Topping the list of foodie news – newscasts you can use this month:
*On Sunday, July 17, Gelati Celesti will be giving away free individual scoops at all area locations to celebrate National Ice Cream Day. In Henrico, Gelati Celestis can be found at The Corner at Short Pump and at Gold’s Gym Plaza on the West End.
*As of this week, Sloop John B (mentioned in June P&G) is opening its rooftop bar. The restaurant is located outside the Regency Mall, facing Quioccasin.
* Libbie Mill-Midtown has rescheduled the Fourth of July event, which was canceled due to weather, for July 21. Red, White and Brews will offer patriotic cocktails, live music, food carts and handcrafted beer.
New and new nest:
* In June, Bell Greek opened its third location in the Village Shopping Center.
Formerly Moe’s Southwest Grill, the restaurant features patio seating created by pushing the original storefront back to save space. Although I haven’t been to the village site yet, I am keen to visit after enjoying my favorite gyros and souvlaki dishes at the Midlothian Bell Creek site.
* Shawarma Bistro, located in a shopping center on Gayton Road and Ridgefield Parkway, started as a food truck under a different name. Run by two brothers from Iraq, it features Middle Eastern food made from scratch and meat slowly cooked on a spit.
Favorite menu items:
My friend Annie and I were recently discussing favorites at Henrico restaurants, and I was quick to name Hogshead Cafe’s Irish nachos, which feature the typical toppings of nachos served on a base of French fries.
For me, the cravings are Mekong Pho Do Bien (seafood) and a plate of their spring rolls. Another favorite is the Paella Mariscos (seafood) or Paella Vegeta at Kuba Kuba Dos.
Do you have a favorite menu item that you’d recommend? Send it to [email protected] for possible inclusion in P&G.
And for some food-related pastimes:
Daniela Gallarza, a columnist for the Washington Post, published an interesting column this month about “measurement,” or the art of putting together the odds and ends of the pantry and refrigerator to form makeshift meals.
She described, for example, a couple who dug into the refrigerator and made an impromptu dinner of leftover Chinese fried rice and a half-finished chicken salad with shredded pickles and leftover roasted cauliflower, and a hostess produced a plate of roast beef and olives. And a bowl of tapnad with bread, cheese and dried fruits.
In our family we called this practice “foraging,” and my youngest daughter, a foodie, was a master at this craft.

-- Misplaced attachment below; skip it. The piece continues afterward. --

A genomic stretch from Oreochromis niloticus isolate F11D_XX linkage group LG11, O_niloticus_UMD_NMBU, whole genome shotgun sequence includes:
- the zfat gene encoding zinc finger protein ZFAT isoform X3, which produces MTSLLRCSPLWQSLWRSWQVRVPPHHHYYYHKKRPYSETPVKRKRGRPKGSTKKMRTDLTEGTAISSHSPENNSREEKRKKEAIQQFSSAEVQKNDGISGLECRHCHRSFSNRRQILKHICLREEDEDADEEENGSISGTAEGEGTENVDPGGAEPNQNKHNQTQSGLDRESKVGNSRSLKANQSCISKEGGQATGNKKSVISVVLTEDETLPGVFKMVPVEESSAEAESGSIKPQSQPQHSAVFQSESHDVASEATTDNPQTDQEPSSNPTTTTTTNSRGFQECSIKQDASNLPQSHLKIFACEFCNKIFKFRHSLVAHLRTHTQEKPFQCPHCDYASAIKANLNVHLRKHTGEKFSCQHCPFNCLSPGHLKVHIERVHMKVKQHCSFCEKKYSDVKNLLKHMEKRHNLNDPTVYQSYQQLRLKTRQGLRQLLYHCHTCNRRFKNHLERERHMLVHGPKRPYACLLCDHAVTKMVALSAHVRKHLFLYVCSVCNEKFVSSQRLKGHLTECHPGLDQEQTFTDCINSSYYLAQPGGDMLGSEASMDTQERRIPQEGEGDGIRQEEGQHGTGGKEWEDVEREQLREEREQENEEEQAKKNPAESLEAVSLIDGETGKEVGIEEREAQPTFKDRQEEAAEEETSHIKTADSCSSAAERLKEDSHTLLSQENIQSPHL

Lani was adept at using earlier berries and vegetables to make smoothies, and at making a sauce of juicy tomatoes or a stir-fry of vegetables that were beginning to age. One summer when she was home from college, she foraged for three whole months — she barred me from buying any groceries except milk, fruit, cheese, and veggies so she could cut back on canned goods and pasta in my stocky pantry.
During the pandemic, foraging has become commonplace – so common that group meals (usually dinner) in some households acquire special names. When Gallarza surveyed these endemic and grazing folks, she found a variety of unique labels for their throwaway meals—everything from “spa dishes” to “jicheronis.”
Other families called improvised meals “eeks,” “elf meals,” “forest dinner,” “messy kitchen,” “blackout bingo,” “go wild,” and “go to Darwin.” In at least two of the households surveyed, these meals were known as “ifits,” as in “If they’re in the fridge, that’s fair game.”
Gallarza noted that in one family, this snacking tradition began in the 1970s, with a working mother classing Fridays as “EMFH night.” On Every Man’s Night for Himself, Mom took a welcome break from planning and preparing meals and letting others fend for themselves.
I’d be hard pressed to find something hotter than “going wild” or “messy kitchen,” but there are probably other ingenious names out there. Anyone interested in sharing their clever stickers for improvised meals? Or to share an example of an especially great list from someone? Email [email protected], let’s see if there are creative researchers out there.
thank you for reading!
If you enjoy our content, please consider making a financial contribution to help us keep our news free.
Click here to contribute!